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ME & OU | May/June '19

Cognitive Biases in Clinical Practice

Physicians are typically viewed as individuals with the proven capacity to objectively analyze information, solve problems, and make decisions. However, that is not always the case. It is estimated that the rate of diagnostic errors in clinical decisions ranges from 10% to 15%.1 These errors occur due not only to a lack of knowledge but also to problems related to critical thinking and clinical reasoning, known as clinical biases.


Recent studies in cognitive science show that two information-processing systems are involved in medical decision-making (as well as in other types of decision-making). These systems—known as System 1 and System 2—are completely different but complementary. Each involves different cortical mechanisms with associated neuroanatomic and neurophysiologic substrates.2,3

System 1. This system is fast, autonomous, reflexive, intuitive, unconscious, and economical—it demands little energy from the brain. System 1 is a rapid way to reach solutions when information is incomplete. Generally speaking, this system gets it right, but it does make mistakes.

System 2. This system is the exact opposite of System 1. It is conscious, deliberate, analytical, deductive, logical, scientific, and rational. It is more accurate and reliable than System 1, but it is slower and more demanding and requires many resources.

Neither of these systems is better than the other; in all contexts, they are complementary. In fact, the best physicians are those who skillfully combine both to process information.


Traditionally, it was believed that human beings made decisions rationally. Once Amos Tversky, PhD, and Daniel Kahneman, PhD, published their work in 1974,4 it became evident that most of our important decisions are based on a limited number of heuristic principles, rather than on formal analysis of the problem.

Cognitive biases and heuristics are patterns of decision-making that deviate from logical reason. They are mental processes that enable us to solve problems rapidly. They are mental shortcuts—mostly intuitive judgments based on partial knowledge, previous experience, and suppositions. Each cognitive bias serves a function mainly related to saving time and energy. Below is a brief overview of six of these patterns.

Anchoring. When anchoring, a physician relies too heavily, or anchors, on the main traits or pieces of information acquired in the patient’s first visit. If the physician does not adjust his or her first impression in light of new information, it could lead to a premature initial diagnosis.

Availability. Some physicians may have a tendency to overestimate the likelihood of diagnoses with greater availability in their memory. A recent experience with an illness may increase the probability of diagnosing it again. Conversely, if an illness has not been diagnosed for a long period of time (making that diagnosis less available) it may be underdiagnosed.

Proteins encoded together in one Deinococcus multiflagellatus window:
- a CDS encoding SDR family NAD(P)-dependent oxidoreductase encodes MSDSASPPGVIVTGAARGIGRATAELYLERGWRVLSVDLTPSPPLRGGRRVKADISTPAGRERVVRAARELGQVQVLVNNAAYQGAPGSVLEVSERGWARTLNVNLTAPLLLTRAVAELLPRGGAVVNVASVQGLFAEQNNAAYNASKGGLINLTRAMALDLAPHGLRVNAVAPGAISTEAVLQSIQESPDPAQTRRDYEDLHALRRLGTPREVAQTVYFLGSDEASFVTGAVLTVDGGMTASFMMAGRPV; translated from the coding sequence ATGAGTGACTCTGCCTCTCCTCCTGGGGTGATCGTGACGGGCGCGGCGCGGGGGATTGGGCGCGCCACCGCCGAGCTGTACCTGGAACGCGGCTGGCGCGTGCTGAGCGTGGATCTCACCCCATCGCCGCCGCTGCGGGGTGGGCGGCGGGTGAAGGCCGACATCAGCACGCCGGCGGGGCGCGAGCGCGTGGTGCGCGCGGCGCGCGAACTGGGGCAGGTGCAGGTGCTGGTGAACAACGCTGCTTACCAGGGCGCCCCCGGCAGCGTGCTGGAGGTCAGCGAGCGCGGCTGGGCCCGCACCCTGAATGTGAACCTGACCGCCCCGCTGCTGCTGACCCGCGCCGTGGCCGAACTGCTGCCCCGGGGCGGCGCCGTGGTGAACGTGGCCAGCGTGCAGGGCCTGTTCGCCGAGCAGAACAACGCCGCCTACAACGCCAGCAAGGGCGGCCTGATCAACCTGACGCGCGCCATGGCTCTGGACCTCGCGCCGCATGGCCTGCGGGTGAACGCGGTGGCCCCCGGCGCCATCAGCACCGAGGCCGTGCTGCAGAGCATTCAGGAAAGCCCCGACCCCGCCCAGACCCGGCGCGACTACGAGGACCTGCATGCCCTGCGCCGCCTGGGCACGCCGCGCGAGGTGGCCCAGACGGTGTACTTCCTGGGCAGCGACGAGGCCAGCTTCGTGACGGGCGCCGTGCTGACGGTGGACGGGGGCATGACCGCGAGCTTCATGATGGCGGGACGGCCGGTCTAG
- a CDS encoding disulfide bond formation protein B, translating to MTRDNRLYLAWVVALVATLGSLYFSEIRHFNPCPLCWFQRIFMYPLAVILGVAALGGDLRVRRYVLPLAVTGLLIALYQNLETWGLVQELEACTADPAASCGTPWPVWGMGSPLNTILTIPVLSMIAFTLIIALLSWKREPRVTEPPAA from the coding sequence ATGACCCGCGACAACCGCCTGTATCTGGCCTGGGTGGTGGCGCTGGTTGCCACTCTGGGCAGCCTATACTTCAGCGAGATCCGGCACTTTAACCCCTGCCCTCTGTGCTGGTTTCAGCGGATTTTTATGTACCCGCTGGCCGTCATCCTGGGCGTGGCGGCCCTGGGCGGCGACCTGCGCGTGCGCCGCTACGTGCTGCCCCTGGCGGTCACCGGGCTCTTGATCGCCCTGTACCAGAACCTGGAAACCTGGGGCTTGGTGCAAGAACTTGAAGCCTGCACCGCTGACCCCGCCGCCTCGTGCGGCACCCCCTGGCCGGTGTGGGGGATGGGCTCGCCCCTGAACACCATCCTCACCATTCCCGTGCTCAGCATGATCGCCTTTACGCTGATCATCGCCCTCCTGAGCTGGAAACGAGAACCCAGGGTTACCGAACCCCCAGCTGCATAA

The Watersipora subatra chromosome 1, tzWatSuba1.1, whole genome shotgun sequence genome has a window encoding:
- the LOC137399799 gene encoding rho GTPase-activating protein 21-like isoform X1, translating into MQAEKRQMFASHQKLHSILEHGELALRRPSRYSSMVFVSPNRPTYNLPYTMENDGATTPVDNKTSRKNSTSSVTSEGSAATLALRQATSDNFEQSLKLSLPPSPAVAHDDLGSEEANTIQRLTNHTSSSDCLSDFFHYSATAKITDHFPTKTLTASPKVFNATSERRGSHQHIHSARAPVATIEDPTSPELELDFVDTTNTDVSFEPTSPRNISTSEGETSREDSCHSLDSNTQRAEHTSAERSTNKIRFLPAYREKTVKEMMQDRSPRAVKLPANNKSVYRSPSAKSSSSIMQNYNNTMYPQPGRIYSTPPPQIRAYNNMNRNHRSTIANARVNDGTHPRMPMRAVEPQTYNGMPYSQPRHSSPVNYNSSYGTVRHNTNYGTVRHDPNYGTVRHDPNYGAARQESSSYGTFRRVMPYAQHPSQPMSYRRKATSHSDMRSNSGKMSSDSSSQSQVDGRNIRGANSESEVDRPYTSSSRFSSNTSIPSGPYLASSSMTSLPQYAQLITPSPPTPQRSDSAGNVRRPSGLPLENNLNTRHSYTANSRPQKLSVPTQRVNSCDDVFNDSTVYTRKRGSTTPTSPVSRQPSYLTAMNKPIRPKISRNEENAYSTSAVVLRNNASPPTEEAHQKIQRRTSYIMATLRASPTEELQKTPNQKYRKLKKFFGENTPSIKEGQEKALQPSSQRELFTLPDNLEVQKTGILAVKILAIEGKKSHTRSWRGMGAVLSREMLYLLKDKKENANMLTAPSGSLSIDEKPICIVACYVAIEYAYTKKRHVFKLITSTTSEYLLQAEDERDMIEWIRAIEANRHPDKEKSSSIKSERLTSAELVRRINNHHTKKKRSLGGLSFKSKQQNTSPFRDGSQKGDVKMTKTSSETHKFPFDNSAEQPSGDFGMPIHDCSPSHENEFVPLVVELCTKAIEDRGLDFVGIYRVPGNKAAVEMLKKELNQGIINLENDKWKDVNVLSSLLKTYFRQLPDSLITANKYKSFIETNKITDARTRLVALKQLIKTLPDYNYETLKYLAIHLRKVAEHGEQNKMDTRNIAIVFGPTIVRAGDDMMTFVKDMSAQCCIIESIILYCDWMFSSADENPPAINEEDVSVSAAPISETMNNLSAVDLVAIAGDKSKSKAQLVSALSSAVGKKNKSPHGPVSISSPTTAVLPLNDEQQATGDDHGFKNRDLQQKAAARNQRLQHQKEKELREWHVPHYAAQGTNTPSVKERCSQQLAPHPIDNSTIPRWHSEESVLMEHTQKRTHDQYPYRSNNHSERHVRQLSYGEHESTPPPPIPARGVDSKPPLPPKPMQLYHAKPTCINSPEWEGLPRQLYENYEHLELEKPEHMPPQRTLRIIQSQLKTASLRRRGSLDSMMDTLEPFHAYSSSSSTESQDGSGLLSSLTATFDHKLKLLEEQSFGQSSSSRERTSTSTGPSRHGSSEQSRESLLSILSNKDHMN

Confirmation Bias. Confirmation bias refers to the inclination to look for signs, symptoms, and evidence to confirm an initial diagnosis and to ignore anything that contradicts it.

Omission Bias. Some physicians have a tendency toward inaction that is strongly linked to the “do no harm” principle. Events occurring as part of the natural course of an illness are more acceptable than those that could be directly attributed to the doctor’s action.

Outcome Bias. With outcome bias, a physician is more likely to diagnose illnesses with favorable prognoses before those with unfavorable ones, thus avoiding the displeasure associated with them.

Overconfidence Bias. Overconfidence bias refers to the belief that one knows more than they actually do. This reflects a tendency to act on the basis of incomplete information, intuitions, or hunches. It is a variation of the Dunning-Kruger effect.


Given that it is human nature to be influenced by such biases, it may seem that little to nothing can be done to combat them. Fortunately, that is not so. We can count on effective strategies6 to lessen the influence of biases and perhaps even do away with some of them. A few possible strategies include:

  • Recognizing when we are using System 1 of metacognition and switching to System 2 instead;
  • Assessing diagnosis alternatives;
  • Asking ourselves, could this be something else?;
  • Minimizing the demand for a fast diagnosis; and, above all,
  • Instructing physicians about the existence of cognitive biases.

In view of this, I hope that this information raises awareness about cognitive biases and heuristics, thus helping physicians to be less prone to biased decision-making.

1. Graber M, Gordon R, Franklin N. Reducing diagnostic errors in medicine: what’s the goal? Acad Med. 2002;77:981–92.

2. Hammond KR. Intuitive and analytic cognition: information models. In: Sage A, ed. Concise Encyclopedia of Information Processing in Systems and Organizations. Oxford, United Kingdom: Pergamon Press; 1990: 306-312.

3. Stanovich KE, West RF. Individual differences in reasoning: implications for the rationality debate. Behav Brain Sci. 2000;23:645-665

4. Tversky A, Kahneman D. Judgment under uncertainty: heuristics and biases. Science. 1974;185:1124-1131.

5. Friedman HH. Cognitive biases that interfere with critical thinking and scientific reasoning: a course module. 2017; doi: 10.2139/ssrn.2958800.

6. Dobler CC, Morrow AS, Kamath CC. BMJ Evidence-Based Medicine. 2018; doi:10.1136/ bmjebm-2018-111074.

Lisandro M. Carnielli, MD
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